N.L. inshore cod fishery to reopen for a year
A small, one-year commercial cod fishery will open in Newfoundland bays this summer, for the first time in years in some locations, federal Fisheries Minister Loyola Hearn announced Thursday.
Hearn also said in Petty Harbour, a fishing village just outside St. John's, that the popular recreational cod fishery — which had been closed in most coastal communities around the island —will be reinstated.
Although many scientists have warned that the health of cod stocks remains precariously low, fishermen have often reported seeing abundant cod in inshore areas.
"A small-scale fishery will allow fishers the opportunity to test their beliefs about the health of the stocks," Hearn said in a statement. "The information gained will contribute to decisions around the future management of these stocks."
Boosting industry income
Tom Best, a veteran inshore fisherman in Petty Harbour, said the decision will help supplement the incomes of many households this summer.
"It's a start," Best said.
"You're not going to be able to maintain your home, and your vehicle and your overhead. But every few dollars in a deteriorated situation like we have in the fishing industry here in this province today is a godsend."
The federal government has tried similar projects, including a "sentinel" fishery that launched in the 1990s and aimed to marry the interests of research and commercial fishermen.
Cod has also been legally caught when landed in the course of taking other species.
The community of Petty Harbour, whose economy has depended for centuries on an inshore fishery, is one of dozens decimated by the closure of most commercial cod fisheries around Newfoundland and Labrador when Ottawa imposed a moratorium on harvesting the species off the northeast coast in 1992.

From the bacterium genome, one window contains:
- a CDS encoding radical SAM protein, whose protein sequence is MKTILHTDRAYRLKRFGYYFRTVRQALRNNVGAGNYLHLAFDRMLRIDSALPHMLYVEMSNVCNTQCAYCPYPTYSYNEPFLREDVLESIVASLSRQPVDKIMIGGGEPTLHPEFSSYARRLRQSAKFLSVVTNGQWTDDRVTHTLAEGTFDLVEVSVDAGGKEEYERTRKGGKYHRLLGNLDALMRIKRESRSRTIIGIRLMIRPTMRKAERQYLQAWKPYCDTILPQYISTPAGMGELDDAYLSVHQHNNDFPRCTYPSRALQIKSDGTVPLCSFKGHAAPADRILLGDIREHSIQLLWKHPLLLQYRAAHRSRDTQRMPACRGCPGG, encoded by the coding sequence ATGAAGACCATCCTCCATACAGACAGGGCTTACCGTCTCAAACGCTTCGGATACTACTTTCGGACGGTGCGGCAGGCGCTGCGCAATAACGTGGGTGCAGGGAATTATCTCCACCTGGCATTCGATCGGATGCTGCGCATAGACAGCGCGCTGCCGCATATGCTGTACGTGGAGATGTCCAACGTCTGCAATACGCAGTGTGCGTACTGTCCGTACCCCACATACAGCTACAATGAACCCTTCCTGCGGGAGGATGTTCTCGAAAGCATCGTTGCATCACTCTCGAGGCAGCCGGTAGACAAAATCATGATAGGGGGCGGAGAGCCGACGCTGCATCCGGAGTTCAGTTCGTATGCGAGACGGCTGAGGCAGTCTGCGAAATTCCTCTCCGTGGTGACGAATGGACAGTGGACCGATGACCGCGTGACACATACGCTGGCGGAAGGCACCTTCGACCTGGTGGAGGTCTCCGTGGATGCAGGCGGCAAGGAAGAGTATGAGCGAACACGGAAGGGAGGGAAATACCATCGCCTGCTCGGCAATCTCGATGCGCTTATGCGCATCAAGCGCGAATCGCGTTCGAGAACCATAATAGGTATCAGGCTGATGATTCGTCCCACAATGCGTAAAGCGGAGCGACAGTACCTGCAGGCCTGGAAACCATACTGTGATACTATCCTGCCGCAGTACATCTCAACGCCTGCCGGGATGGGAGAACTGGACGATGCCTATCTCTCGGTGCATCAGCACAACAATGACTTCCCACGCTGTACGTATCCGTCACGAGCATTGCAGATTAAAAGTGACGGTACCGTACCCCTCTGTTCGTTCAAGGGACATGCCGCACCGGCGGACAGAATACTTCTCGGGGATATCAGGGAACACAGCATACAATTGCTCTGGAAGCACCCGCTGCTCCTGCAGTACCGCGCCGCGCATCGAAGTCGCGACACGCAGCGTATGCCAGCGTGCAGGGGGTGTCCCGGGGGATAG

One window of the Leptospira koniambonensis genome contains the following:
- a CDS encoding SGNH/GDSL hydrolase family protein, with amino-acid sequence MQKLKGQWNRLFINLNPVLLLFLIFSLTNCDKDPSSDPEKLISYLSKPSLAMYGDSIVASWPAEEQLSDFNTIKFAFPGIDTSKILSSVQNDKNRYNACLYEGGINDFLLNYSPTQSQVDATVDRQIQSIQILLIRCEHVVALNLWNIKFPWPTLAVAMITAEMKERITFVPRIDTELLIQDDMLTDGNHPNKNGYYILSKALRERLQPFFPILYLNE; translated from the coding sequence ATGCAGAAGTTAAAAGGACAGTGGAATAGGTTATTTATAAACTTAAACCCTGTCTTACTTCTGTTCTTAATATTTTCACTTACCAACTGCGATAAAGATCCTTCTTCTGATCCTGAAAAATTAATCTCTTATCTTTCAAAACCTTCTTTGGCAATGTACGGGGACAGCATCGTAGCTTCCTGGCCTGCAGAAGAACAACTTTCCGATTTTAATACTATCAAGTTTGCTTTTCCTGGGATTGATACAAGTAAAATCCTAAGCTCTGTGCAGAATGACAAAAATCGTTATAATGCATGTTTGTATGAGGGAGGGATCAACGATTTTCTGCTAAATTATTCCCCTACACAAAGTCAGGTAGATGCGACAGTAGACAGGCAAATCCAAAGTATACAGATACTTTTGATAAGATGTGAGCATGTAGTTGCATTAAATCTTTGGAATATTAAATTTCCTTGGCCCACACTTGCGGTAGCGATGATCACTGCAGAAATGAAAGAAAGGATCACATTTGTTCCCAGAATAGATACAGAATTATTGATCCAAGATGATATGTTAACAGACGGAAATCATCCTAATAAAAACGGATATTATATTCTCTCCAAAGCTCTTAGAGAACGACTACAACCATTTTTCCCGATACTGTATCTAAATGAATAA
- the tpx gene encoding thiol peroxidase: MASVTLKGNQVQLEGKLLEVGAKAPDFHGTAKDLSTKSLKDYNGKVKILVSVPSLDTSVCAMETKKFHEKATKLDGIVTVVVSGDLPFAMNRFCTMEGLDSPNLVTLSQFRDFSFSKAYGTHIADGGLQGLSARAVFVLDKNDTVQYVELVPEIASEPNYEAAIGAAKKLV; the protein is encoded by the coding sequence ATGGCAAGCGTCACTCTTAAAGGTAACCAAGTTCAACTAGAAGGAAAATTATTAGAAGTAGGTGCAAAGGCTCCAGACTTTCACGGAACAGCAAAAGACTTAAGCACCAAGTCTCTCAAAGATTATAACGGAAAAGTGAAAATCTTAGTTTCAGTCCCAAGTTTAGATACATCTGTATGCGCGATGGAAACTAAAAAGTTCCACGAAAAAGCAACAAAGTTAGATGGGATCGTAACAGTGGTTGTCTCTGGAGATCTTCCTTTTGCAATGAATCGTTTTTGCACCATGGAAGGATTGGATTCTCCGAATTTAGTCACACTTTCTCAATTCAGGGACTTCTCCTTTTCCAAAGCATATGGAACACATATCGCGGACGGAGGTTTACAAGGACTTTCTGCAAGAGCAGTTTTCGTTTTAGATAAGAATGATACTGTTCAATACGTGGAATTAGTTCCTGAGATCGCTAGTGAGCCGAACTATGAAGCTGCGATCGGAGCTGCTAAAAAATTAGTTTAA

The closure, which put about 20,000 fishermen and plant workers out of work overnight, has been called the largest layoff in Canadian history.
Well over a decade later, scientists warn that stocks remain critically low.
Last fall, the former Liberal government rejected an expert panel's recommendations to declare northern cod as an endangered species. That decision was ratified this winter by the current Conservative government.
The new, one-year pilot project, dubbed the Fisheries Stewardship Initiative, will involve as many as 2,300 fishermen.
The overall quota is 2,300 tonnes — a small percentage of the historic catches in the years leading up to the 1992 moratorium.
Ottawa closed all cod fisheries on the Newfoundland coast— except for a limited fishery along the south coast— in April 2003.
Fish stock in peril: scientist
Ransom Myers, a Dalhousie University scientist who has studied the decline of cod stocks for years, said Thursday's announcement is discouraging. He said the evidence on the poor state of the resource is already overwhelming.
"[This] is not based on science. If you're going to operate a test fishery, you're not going to find anything new in terms of the status of the stock. That's well understood," said Myers, who worked for years as a federal fisheries scientist in Newfoundland. </P>
Myers said anecdotal reports from fishermen "should not be discounted," but the stock as a whole is still in peril.
Meanwhile, Myers is critical of the federal government's decision to not use tags for this year's recreational fishery, which will run across the Atlantic provinces.
"It's hard to detect poaching," he said.
Best said he is also concerned about the potential for abuse